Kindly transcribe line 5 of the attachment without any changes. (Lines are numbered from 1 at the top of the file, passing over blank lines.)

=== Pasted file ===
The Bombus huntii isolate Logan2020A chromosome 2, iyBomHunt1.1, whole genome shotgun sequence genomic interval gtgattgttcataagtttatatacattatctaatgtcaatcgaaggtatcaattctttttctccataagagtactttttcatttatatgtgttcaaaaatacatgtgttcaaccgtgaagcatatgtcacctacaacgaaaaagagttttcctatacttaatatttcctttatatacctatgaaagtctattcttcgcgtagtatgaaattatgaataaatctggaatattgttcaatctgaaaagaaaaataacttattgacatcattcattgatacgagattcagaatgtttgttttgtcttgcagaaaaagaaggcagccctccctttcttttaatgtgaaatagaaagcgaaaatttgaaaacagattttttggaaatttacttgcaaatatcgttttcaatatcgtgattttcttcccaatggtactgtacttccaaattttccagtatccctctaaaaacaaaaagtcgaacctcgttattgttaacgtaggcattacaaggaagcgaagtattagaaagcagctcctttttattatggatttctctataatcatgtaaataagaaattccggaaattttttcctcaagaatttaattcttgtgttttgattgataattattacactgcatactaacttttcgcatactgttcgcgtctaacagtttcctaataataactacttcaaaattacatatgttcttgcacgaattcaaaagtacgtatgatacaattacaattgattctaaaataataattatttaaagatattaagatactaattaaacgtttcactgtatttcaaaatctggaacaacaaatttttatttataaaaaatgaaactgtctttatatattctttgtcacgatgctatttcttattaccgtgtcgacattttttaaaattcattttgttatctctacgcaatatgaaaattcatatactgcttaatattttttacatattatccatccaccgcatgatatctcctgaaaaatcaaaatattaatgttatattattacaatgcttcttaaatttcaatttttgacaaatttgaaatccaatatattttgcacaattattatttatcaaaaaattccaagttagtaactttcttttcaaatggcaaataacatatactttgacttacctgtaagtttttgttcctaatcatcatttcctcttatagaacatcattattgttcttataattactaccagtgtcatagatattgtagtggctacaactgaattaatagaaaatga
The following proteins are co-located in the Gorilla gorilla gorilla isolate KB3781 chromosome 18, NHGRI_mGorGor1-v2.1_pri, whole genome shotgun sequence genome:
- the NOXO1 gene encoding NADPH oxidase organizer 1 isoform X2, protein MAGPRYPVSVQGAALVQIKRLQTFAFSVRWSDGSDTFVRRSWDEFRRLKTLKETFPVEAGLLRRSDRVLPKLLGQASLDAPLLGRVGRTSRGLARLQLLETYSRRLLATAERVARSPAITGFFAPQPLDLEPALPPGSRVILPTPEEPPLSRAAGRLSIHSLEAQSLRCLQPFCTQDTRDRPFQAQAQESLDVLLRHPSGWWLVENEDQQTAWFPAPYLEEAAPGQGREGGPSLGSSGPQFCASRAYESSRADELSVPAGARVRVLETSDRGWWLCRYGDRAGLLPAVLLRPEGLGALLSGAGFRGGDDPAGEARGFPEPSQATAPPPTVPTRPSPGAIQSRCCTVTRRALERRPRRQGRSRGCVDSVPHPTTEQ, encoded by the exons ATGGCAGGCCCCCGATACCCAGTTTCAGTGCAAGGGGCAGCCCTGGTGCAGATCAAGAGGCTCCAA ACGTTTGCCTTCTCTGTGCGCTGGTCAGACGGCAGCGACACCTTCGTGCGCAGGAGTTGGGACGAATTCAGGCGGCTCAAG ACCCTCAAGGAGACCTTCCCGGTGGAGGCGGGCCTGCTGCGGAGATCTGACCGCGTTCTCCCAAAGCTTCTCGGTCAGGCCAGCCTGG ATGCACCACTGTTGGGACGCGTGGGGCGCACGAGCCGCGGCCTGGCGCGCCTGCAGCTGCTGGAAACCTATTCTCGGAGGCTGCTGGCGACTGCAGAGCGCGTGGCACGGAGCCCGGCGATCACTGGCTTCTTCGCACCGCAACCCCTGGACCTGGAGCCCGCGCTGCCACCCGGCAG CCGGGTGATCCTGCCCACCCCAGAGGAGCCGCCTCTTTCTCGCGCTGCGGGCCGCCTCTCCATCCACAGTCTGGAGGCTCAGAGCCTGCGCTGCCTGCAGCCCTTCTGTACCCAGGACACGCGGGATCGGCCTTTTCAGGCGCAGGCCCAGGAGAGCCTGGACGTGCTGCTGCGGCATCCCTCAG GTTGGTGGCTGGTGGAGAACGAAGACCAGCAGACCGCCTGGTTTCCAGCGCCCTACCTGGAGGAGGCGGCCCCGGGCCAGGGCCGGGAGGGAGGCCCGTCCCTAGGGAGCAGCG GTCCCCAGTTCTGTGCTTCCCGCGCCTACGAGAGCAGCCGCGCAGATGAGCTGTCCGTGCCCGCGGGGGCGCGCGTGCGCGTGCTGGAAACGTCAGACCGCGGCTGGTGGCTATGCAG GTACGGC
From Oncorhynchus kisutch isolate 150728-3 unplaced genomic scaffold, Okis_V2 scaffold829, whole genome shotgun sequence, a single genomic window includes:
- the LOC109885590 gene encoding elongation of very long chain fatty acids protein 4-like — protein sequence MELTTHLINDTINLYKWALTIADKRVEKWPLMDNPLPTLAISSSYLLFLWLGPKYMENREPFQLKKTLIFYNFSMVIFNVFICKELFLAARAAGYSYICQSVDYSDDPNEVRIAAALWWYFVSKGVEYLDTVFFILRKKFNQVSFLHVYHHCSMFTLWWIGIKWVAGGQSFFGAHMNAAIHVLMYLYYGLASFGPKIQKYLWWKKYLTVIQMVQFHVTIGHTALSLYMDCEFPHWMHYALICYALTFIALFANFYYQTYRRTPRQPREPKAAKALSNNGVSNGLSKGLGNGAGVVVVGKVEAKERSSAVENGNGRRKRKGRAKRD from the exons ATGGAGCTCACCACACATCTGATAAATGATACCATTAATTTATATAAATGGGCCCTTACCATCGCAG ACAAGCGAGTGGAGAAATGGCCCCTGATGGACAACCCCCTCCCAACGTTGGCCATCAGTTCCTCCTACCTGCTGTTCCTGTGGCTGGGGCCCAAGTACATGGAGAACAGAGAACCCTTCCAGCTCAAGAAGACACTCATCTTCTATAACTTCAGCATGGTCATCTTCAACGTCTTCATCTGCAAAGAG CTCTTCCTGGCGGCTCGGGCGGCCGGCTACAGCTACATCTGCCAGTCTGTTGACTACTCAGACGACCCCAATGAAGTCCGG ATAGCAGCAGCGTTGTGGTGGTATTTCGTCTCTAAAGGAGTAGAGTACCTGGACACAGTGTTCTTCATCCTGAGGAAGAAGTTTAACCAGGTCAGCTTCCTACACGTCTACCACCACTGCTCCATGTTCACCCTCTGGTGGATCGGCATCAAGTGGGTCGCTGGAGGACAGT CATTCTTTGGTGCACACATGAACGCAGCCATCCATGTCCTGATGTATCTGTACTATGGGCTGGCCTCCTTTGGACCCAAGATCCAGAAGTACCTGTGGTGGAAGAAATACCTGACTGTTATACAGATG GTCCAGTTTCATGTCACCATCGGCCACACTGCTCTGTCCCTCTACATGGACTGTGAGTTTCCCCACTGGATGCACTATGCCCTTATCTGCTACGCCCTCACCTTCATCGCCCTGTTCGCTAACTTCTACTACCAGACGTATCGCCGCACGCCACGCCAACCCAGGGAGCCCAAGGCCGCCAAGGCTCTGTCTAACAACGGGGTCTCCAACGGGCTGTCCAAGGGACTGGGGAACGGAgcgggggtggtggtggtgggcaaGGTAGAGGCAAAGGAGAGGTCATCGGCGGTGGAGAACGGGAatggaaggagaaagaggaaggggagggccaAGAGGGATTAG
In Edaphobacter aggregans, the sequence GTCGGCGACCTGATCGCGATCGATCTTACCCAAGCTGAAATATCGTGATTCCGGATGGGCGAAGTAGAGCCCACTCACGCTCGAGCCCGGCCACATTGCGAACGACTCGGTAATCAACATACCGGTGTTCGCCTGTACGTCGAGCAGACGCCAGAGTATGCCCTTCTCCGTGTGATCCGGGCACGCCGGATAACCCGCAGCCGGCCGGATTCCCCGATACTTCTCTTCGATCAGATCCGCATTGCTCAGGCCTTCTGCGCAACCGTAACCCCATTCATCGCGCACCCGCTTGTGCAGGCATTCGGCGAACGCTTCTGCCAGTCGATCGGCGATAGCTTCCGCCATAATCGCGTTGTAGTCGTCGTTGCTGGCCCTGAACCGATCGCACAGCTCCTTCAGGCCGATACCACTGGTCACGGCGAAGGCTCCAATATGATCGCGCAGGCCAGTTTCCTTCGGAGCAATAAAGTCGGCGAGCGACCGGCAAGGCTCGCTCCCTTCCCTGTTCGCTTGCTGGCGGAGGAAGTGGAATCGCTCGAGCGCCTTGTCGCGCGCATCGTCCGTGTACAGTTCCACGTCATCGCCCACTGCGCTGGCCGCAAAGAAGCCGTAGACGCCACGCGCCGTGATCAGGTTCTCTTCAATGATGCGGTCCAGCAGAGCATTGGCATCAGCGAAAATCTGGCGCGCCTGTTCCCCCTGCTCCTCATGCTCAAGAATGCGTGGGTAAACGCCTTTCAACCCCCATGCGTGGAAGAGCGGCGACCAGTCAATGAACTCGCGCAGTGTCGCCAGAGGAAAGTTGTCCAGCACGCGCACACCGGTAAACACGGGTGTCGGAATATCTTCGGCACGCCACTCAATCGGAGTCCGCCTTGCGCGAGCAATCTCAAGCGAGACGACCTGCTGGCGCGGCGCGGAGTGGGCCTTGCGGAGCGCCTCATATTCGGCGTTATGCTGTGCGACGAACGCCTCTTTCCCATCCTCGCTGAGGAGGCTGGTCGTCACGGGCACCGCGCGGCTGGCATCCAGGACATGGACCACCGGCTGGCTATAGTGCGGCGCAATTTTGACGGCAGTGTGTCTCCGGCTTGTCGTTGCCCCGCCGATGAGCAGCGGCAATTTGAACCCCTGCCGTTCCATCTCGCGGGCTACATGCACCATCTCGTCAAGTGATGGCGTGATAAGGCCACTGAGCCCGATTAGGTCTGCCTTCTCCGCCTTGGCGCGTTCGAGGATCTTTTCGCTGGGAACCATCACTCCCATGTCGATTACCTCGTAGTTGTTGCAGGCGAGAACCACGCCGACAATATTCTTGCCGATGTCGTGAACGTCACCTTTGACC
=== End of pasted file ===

- the LOC109885590 gene encoding elongation of very long chain fatty acids protein 4-like — protein sequence MELTTHLINDTINLYKWALTIADKRVEKWPLMDNPLPTLAISSSYLLFLWLGPKYMENREPFQLKKTLIFYNFSMVIFNVFICKELFLAARAAGYSYICQSVDYSDDPNEVRIAAALWWYFVSKGVEYLDTVFFILRKKFNQVSFLHVYHHCSMFTLWWIGIKWVAGGQSFFGAHMNAAIHVLMYLYYGLASFGPKIQKYLWWKKYLTVIQMVQFHVTIGHTALSLYMDCEFPHWMHYALICYALTFIALFANFYYQTYRRTPRQPREPKAAKALSNNGVSNGLSKGLGNGAGVVVVGKVEAKERSSAVENGNGRRKRKGRAKRD from the exons ATGGAGCTCACCACACATCTGATAAATGATACCATTAATTTATATAAATGGGCCCTTACCATCGCAG ACAAGCGAGTGGAGAAATGGCCCCTGATGGACAACCCCCTCCCAACGTTGGCCATCAGTTCCTCCTACCTGCTGTTCCTGTGGCTGGGGCCCAAGTACATGGAGAACAGAGAACCCTTCCAGCTCAAGAAGACACTCATCTTCTATAACTTCAGCATGGTCATCTTCAACGTCTTCATCTGCAAAGAG CTCTTCCTGGCGGCTCGGGCGGCCGGCTACAGCTACATCTGCCAGTCTGTTGACTACTCAGACGACCCCAATGAAGTCCGG ATAGCAGCAGCGTTGTGGTGGTATTTCGTCTCTAAAGGAGTAGAGTACCTGGACACAGTGTTCTTCATCCTGAGGAAGAAGTTTAACCAGGTCAGCTTCCTACACGTCTACCACCACTGCTCCATGTTCACCCTCTGGTGGATCGGCATCAAGTGGGTCGCTGGAGGACAGT CATTCTTTGGTGCACACATGAACGCAGCCATCCATGTCCTGATGTATCTGTACTATGGGCTGGCCTCCTTTGGACCCAAGATCCAGAAGTACCTGTGGTGGAAGAAATACCTGACTGTTATACAGATG GTCCAGTTTCATGTCACCATCGGCCACACTGCTCTGTCCCTCTACATGGACTGTGAGTTTCCCCACTGGATGCACTATGCCCTTATCTGCTACGCCCTCACCTTCATCGCCCTGTTCGCTAACTTCTACTACCAGACGTATCGCCGCACGCCACGCCAACCCAGGGAGCCCAAGGCCGCCAAGGCTCTGTCTAACAACGGGGTCTCCAACGGGCTGTCCAAGGGACTGGGGAACGGAgcgggggtggtggtggtgggcaaGGTAGAGGCAAAGGAGAGGTCATCGGCGGTGGAGAACGGGAatggaaggagaaagaggaaggggagggccaAGAGGGATTAG